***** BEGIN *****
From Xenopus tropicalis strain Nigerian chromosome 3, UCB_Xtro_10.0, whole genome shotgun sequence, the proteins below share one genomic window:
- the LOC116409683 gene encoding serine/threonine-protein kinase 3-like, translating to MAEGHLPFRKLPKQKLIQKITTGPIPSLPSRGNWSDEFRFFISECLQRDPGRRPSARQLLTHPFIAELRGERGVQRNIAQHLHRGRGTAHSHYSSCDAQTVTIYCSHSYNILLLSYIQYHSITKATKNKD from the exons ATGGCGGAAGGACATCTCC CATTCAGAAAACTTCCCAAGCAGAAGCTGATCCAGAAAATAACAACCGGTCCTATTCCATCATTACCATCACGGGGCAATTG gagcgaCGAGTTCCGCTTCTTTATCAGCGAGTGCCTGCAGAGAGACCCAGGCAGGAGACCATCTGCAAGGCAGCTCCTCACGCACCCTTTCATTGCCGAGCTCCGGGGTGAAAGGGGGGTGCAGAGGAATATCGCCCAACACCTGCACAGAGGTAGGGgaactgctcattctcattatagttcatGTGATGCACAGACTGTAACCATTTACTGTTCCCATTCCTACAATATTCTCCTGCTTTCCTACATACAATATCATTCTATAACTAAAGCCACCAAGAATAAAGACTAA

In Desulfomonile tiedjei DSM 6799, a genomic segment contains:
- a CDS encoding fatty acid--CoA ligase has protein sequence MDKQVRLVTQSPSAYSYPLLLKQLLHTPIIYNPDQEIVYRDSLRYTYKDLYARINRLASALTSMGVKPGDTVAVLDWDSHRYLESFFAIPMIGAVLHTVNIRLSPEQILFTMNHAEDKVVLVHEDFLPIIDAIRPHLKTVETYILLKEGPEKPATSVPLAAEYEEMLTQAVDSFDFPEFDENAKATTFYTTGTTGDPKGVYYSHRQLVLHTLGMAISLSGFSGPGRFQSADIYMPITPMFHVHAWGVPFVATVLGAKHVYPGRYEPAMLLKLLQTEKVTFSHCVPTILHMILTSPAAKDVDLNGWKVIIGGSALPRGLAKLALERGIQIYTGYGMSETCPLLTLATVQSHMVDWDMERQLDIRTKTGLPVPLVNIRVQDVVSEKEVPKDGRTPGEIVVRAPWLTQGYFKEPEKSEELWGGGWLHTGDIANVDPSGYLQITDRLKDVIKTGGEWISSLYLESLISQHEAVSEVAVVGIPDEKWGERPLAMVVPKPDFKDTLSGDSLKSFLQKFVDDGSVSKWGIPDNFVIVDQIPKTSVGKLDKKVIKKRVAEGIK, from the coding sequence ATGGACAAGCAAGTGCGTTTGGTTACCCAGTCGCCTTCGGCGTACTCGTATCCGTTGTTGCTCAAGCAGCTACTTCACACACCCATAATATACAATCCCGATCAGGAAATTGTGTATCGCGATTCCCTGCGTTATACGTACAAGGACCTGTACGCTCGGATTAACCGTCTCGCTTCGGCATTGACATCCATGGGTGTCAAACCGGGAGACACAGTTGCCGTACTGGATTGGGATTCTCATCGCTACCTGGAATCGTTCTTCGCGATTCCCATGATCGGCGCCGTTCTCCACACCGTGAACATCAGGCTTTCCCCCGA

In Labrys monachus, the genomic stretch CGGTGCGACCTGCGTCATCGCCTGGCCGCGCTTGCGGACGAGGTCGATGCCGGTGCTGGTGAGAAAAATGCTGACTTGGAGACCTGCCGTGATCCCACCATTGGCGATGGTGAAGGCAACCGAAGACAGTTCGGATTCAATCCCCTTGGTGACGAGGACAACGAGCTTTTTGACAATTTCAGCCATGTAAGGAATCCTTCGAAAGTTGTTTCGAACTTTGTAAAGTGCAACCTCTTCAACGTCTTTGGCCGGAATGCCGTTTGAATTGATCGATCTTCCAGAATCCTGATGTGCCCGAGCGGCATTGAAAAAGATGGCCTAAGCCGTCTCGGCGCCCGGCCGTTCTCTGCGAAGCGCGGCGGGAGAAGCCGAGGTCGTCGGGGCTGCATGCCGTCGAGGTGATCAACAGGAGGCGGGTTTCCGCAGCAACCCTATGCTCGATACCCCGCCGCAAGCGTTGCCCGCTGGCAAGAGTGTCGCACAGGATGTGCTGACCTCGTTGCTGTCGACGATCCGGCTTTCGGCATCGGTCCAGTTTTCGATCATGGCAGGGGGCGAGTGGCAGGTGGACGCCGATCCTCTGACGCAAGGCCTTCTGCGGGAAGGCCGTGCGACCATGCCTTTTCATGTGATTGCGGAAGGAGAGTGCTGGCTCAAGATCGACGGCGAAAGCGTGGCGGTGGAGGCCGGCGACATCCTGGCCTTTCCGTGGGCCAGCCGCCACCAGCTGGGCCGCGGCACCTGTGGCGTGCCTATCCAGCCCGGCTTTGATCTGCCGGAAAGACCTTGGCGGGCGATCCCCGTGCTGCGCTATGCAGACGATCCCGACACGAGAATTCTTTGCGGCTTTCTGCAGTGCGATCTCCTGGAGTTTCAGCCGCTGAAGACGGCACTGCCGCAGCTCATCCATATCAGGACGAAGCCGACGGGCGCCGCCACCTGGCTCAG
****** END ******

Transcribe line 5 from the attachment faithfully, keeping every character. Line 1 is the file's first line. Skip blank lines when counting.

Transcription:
In Labrys monachus, the genomic stretch CGGTGCGACCTGCGTCATCGCCTGGCCGCGCTTGCGGACGAGGTCGATGCCGGTGCTGGTGAGAAAAATGCTGACTTGGAGACCTGCCGTGATCCCACCATTGGCGATGGTGAAGGCAACCGAAGACAGTTCGGATTCAATCCCCTTGGTGACGAGGACAACGAGCTTTTTGACAATTTCAGCCATGTAAGGAATCCTTCGAAAGTTGTTTCGAACTTTGTAAAGTGCAACCTCTTCAACGTCTTTGGCCGGAATGCCGTTTGAATTGATCGATCTTCCAGAATCCTGATGTGCCCGAGCGGCATTGAAAAAGATGGCCTAAGCCGTCTCGGCGCCCGGCCGTTCTCTGCGAAGCGCGGCGGGAGAAGCCGAGGTCGTCGGGGCTGCATGCCGTCGAGGTGATCAACAGGAGGCGGGTTTCCGCAGCAACCCTATGCTCGATACCCCGCCGCAAGCGTTGCCCGCTGGCAAGAGTGTCGCACAGGATGTGCTGACCTCGTTGCTGTCGACGATCCGGCTTTCGGCATCGGTCCAGTTTTCGATCATGGCAGGGGGCGAGTGGCAGGTGGACGCCGATCCTCTGACGCAAGGCCTTCTGCGGGAAGGCCGTGCGACCATGCCTTTTCATGTGATTGCGGAAGGAGAGTGCTGGCTCAAGATCGACGGCGAAAGCGTGGCGGTGGAGGCCGGCGACATCCTGGCCTTTCCGTGGGCCAGCCGCCACCAGCTGGGCCGCGGCACCTGTGGCGTGCCTATCCAGCCCGGCTTTGATCTGCCGGAAAGACCTTGGCGGGCGATCCCCGTGCTGCGCTATGCAGACGATCCCGACACGAGAATTCTTTGCGGCTTTCTGCAGTGCGATCTCCTGGAGTTTCAGCCGCTGAAGACGGCACTGCCGCAGCTCATCCATATCAGGACGAAGCCGACGGGCGCCGCCACCTGGCTCAG